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Island Paperback – October 20, 2009
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From the Back Cover
In his final novel, which he considered his most important, Aldous Huxley transports us to the remote Pacific island of Pala, where an ideal society has flourished for 120 years.
Inevitably, this island of bliss attracts the envy and enmity of the surrounding world. A conspiracy is underway to take over Pala, and events are set in motion when an agent of the conspirators, a newspaperman named Faranby, is shipwrecked there. What Faranby doesn't expect is how his time with the people of Pala will revolutionize all his values and—to his amazement—give him hope.
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Top Customer Reviews
In this book Huxley subverts all the conventional storytelling devices to make his points. Plot and characterization really are afterthoughts here unless they assist in some way to get an idea across. All the relevant conclusions that have been carefully and thoughtfully arrived at over an entire lifetime are given airing here mostly in awkward asides. Huxley is reaching the end of his life, and there's an urgency in the prose that resembles a harangue. But if we recall the ambitious intention here - to lay out a blueprint for a society truly dedicated to individual liberty and liberation - it seems inane to complain about the lack of conventional storytelling devices.
In this book we can see that Huxley has done all the heavy lifting long before the hippies came on the scene and turned drug-taking into a recreational activity - invalidating drug use for any other purpose in the minds of a majority of people. Many of these same people now seek to invalidate Huxley's crowning achievement because the writing can't be enjoyed as an escapist, recreational activity. This paradox is the result of an all-too-human tendency to manipulate facts and use them to argue against any idea that might contradict their ingrained beliefs.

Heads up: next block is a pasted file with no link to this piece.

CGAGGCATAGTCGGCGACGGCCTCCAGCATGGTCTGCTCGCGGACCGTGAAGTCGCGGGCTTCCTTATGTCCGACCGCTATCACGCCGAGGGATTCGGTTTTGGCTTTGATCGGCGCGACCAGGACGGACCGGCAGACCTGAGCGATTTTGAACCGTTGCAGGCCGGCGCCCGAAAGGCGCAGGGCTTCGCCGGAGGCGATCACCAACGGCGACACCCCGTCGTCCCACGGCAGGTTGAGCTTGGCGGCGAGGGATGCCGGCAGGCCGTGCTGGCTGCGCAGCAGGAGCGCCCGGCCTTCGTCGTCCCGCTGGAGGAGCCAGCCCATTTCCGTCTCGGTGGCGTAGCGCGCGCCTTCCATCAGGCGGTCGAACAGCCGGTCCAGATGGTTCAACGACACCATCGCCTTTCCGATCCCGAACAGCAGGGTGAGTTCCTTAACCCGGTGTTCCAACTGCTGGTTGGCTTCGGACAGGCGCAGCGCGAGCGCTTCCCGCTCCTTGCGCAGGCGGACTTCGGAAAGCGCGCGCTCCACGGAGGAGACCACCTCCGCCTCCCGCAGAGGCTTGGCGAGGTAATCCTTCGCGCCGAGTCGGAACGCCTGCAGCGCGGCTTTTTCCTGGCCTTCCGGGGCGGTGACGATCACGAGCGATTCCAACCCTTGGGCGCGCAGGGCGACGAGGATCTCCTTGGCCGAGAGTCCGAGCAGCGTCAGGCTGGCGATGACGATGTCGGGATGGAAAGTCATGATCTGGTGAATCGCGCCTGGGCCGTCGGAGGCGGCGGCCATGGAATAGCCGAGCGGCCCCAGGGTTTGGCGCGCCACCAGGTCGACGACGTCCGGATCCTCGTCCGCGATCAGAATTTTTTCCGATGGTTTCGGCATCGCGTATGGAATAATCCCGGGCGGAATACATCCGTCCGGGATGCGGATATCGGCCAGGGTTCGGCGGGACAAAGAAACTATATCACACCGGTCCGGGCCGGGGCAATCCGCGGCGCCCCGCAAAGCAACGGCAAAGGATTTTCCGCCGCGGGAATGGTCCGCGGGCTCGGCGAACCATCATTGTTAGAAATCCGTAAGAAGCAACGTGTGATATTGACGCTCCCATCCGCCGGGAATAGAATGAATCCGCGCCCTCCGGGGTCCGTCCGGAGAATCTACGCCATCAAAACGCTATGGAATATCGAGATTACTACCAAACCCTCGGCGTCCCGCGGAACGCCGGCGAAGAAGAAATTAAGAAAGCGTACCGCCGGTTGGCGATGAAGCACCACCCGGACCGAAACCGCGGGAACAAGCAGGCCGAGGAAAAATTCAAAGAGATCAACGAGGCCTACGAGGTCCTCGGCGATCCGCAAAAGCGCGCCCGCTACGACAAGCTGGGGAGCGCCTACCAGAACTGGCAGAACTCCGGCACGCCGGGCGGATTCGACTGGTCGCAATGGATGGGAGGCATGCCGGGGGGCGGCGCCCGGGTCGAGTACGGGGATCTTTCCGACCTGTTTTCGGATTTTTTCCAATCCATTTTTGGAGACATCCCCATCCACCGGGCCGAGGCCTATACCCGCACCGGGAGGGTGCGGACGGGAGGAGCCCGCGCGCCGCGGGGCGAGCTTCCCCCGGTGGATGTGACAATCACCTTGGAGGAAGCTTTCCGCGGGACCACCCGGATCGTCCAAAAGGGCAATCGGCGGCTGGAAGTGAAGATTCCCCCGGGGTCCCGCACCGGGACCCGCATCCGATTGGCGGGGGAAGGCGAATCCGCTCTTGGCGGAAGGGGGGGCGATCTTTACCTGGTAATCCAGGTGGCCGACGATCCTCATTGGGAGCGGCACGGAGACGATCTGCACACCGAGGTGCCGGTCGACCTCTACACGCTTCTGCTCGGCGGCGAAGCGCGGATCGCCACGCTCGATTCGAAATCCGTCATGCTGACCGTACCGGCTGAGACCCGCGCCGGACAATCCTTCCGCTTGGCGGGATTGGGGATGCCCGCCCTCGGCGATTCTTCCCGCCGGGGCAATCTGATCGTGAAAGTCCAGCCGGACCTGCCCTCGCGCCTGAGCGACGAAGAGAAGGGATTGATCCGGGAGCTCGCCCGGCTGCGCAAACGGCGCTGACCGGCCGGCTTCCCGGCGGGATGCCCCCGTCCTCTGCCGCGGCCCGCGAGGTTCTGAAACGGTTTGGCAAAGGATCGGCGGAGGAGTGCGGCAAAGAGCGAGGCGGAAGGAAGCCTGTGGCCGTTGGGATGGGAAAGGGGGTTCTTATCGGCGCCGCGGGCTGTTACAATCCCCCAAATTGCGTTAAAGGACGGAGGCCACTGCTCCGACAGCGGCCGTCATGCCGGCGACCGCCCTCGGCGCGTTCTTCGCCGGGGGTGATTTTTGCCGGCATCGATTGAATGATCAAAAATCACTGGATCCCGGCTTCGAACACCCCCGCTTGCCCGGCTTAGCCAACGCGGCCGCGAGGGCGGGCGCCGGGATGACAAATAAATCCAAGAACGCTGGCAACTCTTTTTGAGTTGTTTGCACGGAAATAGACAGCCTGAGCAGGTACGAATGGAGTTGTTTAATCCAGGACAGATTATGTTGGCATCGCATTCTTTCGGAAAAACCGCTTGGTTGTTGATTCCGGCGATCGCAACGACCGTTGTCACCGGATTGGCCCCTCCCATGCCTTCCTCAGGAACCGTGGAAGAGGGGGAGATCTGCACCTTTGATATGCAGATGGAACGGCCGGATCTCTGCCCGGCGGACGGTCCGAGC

Of course, some will argue that their problem with Island is not that it can't be enjoyed recreationally, but that it is the leftist ravings and ramblings of a drugged-out kook.Read more ›
Most Recent Customer Reviews
Wow! Read in high school and didn't get it. Re-read it in my 40's AMAZING!Published 13 days ago by Allison Underwood
what you would like the world to be more like enjoy books written near the end of a mans life more shared wisdomPublished 1 month ago by ERIC SANDQUIST
Not much story, just lots of dialogue about the Utopian society on Pala. Disappointing ending.Published 2 months ago by Eve Dixon
The best of Aldous - and that says a lot if you consider Brave New World....Published 3 months ago by Paul Henry Abram
A brilliantly written book, especially for those who have experienced mind-expanding plants and/or who have already come to the same conclusions about life as Huxley has. Read morePublished 3 months ago by Paul Wangler
Best novel of all time? I would put it up there. Aldous Huxley's last novel is the culmination of a lifetime of incredible writing that will have you thinking about it for years to... Read morePublished 4 months ago by Rich